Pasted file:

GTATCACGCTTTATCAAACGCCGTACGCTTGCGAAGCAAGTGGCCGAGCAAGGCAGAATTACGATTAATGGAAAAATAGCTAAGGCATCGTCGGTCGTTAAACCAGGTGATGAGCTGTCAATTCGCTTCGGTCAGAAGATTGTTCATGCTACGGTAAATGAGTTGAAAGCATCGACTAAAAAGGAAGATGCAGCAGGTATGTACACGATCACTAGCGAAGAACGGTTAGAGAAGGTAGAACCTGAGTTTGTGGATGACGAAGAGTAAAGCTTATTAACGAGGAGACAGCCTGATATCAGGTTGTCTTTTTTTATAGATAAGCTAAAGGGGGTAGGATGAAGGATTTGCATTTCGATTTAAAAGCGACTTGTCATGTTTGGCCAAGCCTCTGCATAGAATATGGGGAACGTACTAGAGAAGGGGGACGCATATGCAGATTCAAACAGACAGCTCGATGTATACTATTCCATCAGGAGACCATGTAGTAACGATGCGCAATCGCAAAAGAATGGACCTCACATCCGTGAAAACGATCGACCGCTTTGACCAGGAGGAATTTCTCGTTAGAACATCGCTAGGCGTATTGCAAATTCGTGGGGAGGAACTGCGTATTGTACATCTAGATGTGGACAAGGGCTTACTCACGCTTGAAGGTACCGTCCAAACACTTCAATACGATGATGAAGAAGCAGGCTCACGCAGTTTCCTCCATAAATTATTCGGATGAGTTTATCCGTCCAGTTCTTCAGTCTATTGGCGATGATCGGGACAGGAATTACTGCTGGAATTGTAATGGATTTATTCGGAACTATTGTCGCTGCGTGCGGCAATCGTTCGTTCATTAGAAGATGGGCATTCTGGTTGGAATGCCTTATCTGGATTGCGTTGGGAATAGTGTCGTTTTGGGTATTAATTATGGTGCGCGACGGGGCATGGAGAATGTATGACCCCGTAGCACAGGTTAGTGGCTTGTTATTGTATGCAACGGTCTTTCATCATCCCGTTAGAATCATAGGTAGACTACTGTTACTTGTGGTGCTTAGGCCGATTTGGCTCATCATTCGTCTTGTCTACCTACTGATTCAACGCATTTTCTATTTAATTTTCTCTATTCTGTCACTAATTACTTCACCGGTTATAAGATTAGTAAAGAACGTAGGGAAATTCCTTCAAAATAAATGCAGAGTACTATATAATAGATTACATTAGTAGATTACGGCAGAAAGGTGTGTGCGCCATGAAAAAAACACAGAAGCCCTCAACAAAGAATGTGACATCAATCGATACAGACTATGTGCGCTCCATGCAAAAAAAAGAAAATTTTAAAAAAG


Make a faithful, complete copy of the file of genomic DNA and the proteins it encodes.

GTATCACGCTTTATCAAACGCCGTACGCTTGCGAAGCAAGTGGCCGAGCAAGGCAGAATTACGATTAATGGAAAAATAGCTAAGGCATCGTCGGTCGTTAAACCAGGTGATGAGCTGTCAATTCGCTTCGGTCAGAAGATTGTTCATGCTACGGTAAATGAGTTGAAAGCATCGACTAAAAAGGAAGATGCAGCAGGTATGTACACGATCACTAGCGAAGAACGGTTAGAGAAGGTAGAACCTGAGTTTGTGGATGACGAAGAGTAAAGCTTATTAACGAGGAGACAGCCTGATATCAGGTTGTCTTTTTTTATAGATAAGCTAAAGGGGGTAGGATGAAGGATTTGCATTTCGATTTAAAAGCGACTTGTCATGTTTGGCCAAGCCTCTGCATAGAATATGGGGAACGTACTAGAGAAGGGGGACGCATATGCAGATTCAAACAGACAGCTCGATGTATACTATTCCATCAGGAGACCATGTAGTAACGATGCGCAATCGCAAAAGAATGGACCTCACATCCGTGAAAACGATCGACCGCTTTGACCAGGAGGAATTTCTCGTTAGAACATCGCTAGGCGTATTGCAAATTCGTGGGGAGGAACTGCGTATTGTACATCTAGATGTGGACAAGGGCTTACTCACGCTTGAAGGTACCGTCCAAACACTTCAATACGATGATGAAGAAGCAGGCTCACGCAGTTTCCTCCATAAATTATTCGGATGAGTTTATCCGTCCAGTTCTTCAGTCTATTGGCGATGATCGGGACAGGAATTACTGCTGGAATTGTAATGGATTTATTCGGAACTATTGTCGCTGCGTGCGGCAATCGTTCGTTCATTAGAAGATGGGCATTCTGGTTGGAATGCCTTATCTGGATTGCGTTGGGAATAGTGTCGTTTTGGGTATTAATTATGGTGCGCGACGGGGCATGGAGAATGTATGACCCCGTAGCACAGGTTAGTGGCTTGTTATTGTATGCAACGGTCTTTCATCATCCCGTTAGAATCATAGGTAGACTACTGTTACTTGTGGTGCTTAGGCCGATTTGGCTCATCATTCGTCTTGTCTACCTACTGATTCAACGCATTTTCTATTTAATTTTCTCTATTCTGTCACTAATTACTTCACCGGTTATAAGATTAGTAAAGAACGTAGGGAAATTCCTTCAAAATAAATGCAGAGTACTATATAATAGATTACATTAGTAGATTACGGCAGAAAGGTGTGTGCGCCATGAAAAAAACACAGAAGCCCTCAACAAAGAATGTGACATCAATCGATACAGACTATGTGCGCTCCATGCAAAAAAAAGAAAATTTTAAAAAAG